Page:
"You would've liked to have thought that if he was going to do that, that he would've done it in the offseason or waited until this offseason to do it," Ryan said during an appearance on ESPN Dallas 103.3 FM's "Galloway and Company" this week. "So the drastic effect that it had on him and the year that he was having up to that point in time when he did quit, you'd have liked that he would've taken a different approach to that."
Hamilton, who began his quest to quit dipping in late June, admitted in August that he was dealing with a "discipline" issue and said it was discipline at the plate and discipline in "being obedient to the Lord in quitting chewing tobacco."
His struggle with tobacco coincided with the one at the plate. After earning AL player of the month honors in April and May, Hamilton hit .223 in June and .177 in July and had eight homers and 27 RBIs combined in those two months. He had belted 21 homers and driven in 57 RBIs in the first two months of the season combined.
Chewing tobacco wasn't his only issue; he missed five games in September with blurred vision and balance issues that were attributed to a drying of the cornea caused by too much caffeine.
Rangers officials said then that Hamilton, 31, saw an optometrist and was diagnosed with ocular keratitis.
"I was loading up on caffeine, and I'm out there in the bright lights," Hamilton said then. "I can't control my eyes. They are stuck."
Hamilton finished the season in disappointing fashion, dropping a routine fly ball in center field in the division-deciding game Oct. 3 with Oakland. The error turned a 5-5 game into a 7-5 A's lead, and Oakland ended up winning the AL West title, snatching it from the Rangers, who blew a five-game lead with nine to play.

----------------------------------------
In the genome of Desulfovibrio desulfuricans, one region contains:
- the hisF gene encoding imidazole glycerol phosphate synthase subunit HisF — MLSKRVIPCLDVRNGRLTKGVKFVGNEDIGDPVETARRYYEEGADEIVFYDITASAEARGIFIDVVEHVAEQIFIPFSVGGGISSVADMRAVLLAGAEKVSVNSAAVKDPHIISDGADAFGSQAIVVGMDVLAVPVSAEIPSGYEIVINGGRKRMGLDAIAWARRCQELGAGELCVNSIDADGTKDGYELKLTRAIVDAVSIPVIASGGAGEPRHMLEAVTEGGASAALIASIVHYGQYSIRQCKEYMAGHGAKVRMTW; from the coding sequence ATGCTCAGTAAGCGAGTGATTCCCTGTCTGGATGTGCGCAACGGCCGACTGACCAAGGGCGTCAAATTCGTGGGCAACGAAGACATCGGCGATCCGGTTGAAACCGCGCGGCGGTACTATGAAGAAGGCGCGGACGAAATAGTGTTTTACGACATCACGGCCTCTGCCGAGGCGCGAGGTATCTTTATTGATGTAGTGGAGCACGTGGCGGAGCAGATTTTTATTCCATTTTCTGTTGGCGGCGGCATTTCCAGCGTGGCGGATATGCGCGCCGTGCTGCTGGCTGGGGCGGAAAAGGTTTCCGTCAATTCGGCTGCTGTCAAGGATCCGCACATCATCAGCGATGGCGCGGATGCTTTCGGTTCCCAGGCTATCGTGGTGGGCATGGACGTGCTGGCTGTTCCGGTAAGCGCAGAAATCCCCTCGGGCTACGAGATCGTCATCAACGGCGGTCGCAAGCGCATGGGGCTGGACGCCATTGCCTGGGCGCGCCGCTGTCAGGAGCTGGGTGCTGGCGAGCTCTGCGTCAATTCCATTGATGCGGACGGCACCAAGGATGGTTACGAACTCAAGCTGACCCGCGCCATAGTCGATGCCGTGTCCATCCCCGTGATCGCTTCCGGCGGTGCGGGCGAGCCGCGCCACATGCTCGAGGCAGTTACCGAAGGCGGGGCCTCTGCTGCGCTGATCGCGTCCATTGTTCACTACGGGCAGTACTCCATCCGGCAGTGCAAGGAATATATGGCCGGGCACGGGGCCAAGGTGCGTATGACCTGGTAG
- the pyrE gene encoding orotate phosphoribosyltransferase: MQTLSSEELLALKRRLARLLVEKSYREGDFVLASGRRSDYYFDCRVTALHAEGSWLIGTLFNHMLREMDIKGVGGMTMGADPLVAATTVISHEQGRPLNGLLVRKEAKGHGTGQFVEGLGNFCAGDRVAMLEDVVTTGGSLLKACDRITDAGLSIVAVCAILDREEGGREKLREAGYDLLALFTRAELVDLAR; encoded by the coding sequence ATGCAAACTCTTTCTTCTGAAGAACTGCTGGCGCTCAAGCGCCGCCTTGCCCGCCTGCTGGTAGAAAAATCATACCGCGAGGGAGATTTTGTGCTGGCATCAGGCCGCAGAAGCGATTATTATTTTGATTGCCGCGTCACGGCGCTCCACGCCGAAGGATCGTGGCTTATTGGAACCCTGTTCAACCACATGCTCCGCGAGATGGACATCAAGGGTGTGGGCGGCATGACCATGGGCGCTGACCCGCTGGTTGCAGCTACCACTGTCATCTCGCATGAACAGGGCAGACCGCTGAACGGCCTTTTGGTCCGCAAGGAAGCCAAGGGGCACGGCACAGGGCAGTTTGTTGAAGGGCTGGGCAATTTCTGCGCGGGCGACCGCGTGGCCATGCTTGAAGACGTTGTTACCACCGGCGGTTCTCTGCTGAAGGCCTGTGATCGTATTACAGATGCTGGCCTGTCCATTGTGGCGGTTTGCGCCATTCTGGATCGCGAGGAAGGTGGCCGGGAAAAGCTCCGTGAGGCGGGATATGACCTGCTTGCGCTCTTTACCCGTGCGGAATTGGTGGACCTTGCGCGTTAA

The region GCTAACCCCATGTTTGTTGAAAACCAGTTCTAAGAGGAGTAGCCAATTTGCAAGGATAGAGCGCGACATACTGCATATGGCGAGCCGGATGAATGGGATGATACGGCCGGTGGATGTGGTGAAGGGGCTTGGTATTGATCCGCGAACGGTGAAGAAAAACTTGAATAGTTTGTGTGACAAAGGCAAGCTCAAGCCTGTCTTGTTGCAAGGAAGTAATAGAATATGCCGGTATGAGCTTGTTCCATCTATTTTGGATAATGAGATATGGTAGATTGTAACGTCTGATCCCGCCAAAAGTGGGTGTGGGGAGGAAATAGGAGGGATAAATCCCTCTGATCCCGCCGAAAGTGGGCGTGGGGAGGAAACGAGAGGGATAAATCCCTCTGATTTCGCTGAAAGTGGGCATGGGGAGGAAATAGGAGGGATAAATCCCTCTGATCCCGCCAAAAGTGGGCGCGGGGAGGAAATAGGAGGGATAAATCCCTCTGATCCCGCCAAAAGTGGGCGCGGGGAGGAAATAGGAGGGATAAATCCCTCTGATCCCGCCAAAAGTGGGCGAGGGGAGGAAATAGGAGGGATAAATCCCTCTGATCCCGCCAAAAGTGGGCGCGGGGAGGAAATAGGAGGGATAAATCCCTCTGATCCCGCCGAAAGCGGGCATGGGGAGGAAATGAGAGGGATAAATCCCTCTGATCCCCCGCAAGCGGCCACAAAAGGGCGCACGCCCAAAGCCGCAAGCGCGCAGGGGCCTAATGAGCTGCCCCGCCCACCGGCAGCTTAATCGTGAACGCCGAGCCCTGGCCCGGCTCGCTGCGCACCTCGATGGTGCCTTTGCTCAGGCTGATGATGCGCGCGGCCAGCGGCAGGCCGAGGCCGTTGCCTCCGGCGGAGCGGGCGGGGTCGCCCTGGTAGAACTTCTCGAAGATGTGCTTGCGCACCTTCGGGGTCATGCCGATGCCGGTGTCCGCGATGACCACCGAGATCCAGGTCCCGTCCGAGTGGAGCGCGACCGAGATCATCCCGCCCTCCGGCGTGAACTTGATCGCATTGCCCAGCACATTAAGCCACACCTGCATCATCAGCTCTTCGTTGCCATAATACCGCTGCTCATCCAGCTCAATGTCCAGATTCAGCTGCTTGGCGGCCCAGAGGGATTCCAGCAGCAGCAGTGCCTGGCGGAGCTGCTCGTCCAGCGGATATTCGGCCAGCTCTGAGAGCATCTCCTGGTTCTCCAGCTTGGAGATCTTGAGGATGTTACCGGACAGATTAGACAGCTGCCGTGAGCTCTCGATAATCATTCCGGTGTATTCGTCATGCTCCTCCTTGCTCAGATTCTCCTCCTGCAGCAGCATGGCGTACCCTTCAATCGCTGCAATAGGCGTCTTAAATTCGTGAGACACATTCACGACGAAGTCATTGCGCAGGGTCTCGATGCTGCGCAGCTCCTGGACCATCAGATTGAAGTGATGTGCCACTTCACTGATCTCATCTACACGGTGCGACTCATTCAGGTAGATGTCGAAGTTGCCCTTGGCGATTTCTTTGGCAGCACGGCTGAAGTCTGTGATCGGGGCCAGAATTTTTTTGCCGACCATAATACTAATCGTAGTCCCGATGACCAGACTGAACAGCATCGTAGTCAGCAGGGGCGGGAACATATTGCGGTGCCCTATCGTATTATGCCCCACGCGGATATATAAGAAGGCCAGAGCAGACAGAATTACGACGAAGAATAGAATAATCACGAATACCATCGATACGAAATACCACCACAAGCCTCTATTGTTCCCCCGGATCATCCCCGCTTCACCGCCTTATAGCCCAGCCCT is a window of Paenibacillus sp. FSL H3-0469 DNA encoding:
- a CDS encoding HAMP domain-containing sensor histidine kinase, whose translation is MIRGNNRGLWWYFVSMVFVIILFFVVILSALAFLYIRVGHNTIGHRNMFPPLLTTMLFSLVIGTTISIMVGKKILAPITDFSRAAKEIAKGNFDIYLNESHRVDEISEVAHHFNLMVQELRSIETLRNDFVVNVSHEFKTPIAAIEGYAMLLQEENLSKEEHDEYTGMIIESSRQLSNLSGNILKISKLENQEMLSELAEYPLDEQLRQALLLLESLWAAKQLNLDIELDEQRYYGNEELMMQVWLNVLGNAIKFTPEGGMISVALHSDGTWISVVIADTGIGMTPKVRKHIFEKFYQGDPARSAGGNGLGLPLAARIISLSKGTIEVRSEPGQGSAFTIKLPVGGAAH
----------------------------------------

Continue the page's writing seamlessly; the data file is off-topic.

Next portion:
Hamilton was 0-for-4 in Friday's AL wild-card game loss to the Baltimore Orioles. He saw eight pitches in those four at-bats and swung at six of them. He struck out late in the game on three pitches as he represented the tying run.
Ryan was asked if he believed Hamilton "quit" on the club down the stretch.
"You know, that's really a tough term to say somebody quit," Ryan said. "He had an issue, he was under a magnifying glass and things didn't go well. If he would have gotten a couple of hits in those key situations or if he hadn't dropped that ball in Oakland, would people be saying that? No, they wouldn't be saying that. It didn't look good. But do I think he quit? I have no reason to think he quit. It didn't go well. It didn't look good and only Josh knows what was in his heart and what was in his mind."
Rangers general manager Jon Daniels said this week that the club will not offer Hamilton a contract before he reaches the open market as a free agent.
"If you've gone this far, you're going to test the market," Daniels said. "The realities are when a guy goes out and tests the market and it's this close, you're not going to pre-empt it. I think he's going to go out and test the market and see what's out there and get back to us.
"No door has been closed. We're also very realistic about when a star player hits free agency at this point and the history of them returning to their original club. So we have to prepare both ways and prepare the club for the possibility that he's not back."
Despite his two-month slump and the way the season ended, Hamilton still managed to hit .285 and finish with 43 home runs and 128 RBIs.